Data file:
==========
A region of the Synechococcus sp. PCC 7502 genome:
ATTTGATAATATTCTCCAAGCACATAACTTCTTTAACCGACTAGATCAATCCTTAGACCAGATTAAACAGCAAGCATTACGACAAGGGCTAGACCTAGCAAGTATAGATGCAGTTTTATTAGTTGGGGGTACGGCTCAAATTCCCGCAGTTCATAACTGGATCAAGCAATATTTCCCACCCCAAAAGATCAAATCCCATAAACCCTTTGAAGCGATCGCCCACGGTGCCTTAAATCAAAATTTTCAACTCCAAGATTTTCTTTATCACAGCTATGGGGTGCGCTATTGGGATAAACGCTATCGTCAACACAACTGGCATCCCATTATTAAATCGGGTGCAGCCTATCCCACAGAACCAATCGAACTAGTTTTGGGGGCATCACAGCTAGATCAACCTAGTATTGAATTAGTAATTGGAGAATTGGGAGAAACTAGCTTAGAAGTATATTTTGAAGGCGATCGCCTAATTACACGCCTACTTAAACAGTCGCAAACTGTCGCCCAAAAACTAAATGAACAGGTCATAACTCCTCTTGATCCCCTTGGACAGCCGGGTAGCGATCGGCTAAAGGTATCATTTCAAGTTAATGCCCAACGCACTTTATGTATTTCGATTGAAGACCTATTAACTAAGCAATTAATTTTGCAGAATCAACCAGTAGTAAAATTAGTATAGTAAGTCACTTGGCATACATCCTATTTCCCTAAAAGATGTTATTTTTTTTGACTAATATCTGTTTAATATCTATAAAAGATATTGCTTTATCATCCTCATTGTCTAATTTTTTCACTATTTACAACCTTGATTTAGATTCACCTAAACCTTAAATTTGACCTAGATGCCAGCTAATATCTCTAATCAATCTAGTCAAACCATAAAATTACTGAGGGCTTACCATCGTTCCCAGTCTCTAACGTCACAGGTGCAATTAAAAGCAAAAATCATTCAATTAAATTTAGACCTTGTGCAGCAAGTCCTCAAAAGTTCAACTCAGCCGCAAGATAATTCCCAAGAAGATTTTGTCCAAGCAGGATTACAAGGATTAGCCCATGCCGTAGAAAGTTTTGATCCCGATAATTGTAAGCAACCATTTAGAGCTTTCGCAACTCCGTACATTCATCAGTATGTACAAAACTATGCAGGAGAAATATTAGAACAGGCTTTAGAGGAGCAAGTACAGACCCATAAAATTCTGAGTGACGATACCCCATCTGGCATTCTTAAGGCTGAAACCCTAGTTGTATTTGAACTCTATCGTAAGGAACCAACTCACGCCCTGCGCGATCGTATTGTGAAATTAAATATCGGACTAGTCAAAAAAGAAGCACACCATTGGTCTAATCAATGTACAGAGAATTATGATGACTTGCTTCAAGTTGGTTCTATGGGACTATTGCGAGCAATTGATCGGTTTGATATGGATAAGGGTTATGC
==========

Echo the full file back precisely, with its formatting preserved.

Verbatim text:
A region of the Synechococcus sp. PCC 7502 genome:
ATTTGATAATATTCTCCAAGCACATAACTTCTTTAACCGACTAGATCAATCCTTAGACCAGATTAAACAGCAAGCATTACGACAAGGGCTAGACCTAGCAAGTATAGATGCAGTTTTATTAGTTGGGGGTACGGCTCAAATTCCCGCAGTTCATAACTGGATCAAGCAATATTTCCCACCCCAAAAGATCAAATCCCATAAACCCTTTGAAGCGATCGCCCACGGTGCCTTAAATCAAAATTTTCAACTCCAAGATTTTCTTTATCACAGCTATGGGGTGCGCTATTGGGATAAACGCTATCGTCAACACAACTGGCATCCCATTATTAAATCGGGTGCAGCCTATCCCACAGAACCAATCGAACTAGTTTTGGGGGCATCACAGCTAGATCAACCTAGTATTGAATTAGTAATTGGAGAATTGGGAGAAACTAGCTTAGAAGTATATTTTGAAGGCGATCGCCTAATTACACGCCTACTTAAACAGTCGCAAACTGTCGCCCAAAAACTAAATGAACAGGTCATAACTCCTCTTGATCCCCTTGGACAGCCGGGTAGCGATCGGCTAAAGGTATCATTTCAAGTTAATGCCCAACGCACTTTATGTATTTCGATTGAAGACCTATTAACTAAGCAATTAATTTTGCAGAATCAACCAGTAGTAAAATTAGTATAGTAAGTCACTTGGCATACATCCTATTTCCCTAAAAGATGTTATTTTTTTTGACTAATATCTGTTTAATATCTATAAAAGATATTGCTTTATCATCCTCATTGTCTAATTTTTTCACTATTTACAACCTTGATTTAGATTCACCTAAACCTTAAATTTGACCTAGATGCCAGCTAATATCTCTAATCAATCTAGTCAAACCATAAAATTACTGAGGGCTTACCATCGTTCCCAGTCTCTAACGTCACAGGTGCAATTAAAAGCAAAAATCATTCAATTAAATTTAGACCTTGTGCAGCAAGTCCTCAAAAGTTCAACTCAGCCGCAAGATAATTCCCAAGAAGATTTTGTCCAAGCAGGATTACAAGGATTAGCCCATGCCGTAGAAAGTTTTGATCCCGATAATTGTAAGCAACCATTTAGAGCTTTCGCAACTCCGTACATTCATCAGTATGTACAAAACTATGCAGGAGAAATATTAGAACAGGCTTTAGAGGAGCAAGTACAGACCCATAAAATTCTGAGTGACGATACCCCATCTGGCATTCTTAAGGCTGAAACCCTAGTTGTATTTGAACTCTATCGTAAGGAACCAACTCACGCCCTGCGCGATCGTATTGTGAAATTAAATATCGGACTAGTCAAAAAAGAAGCACACCATTGGTCTAATCAATGTACAGAGAATTATGATGACTTGCTTCAAGTTGGTTCTATGGGACTATTGCGAGCAATTGATCGGTTTGATATGGATAAGGGTTATGC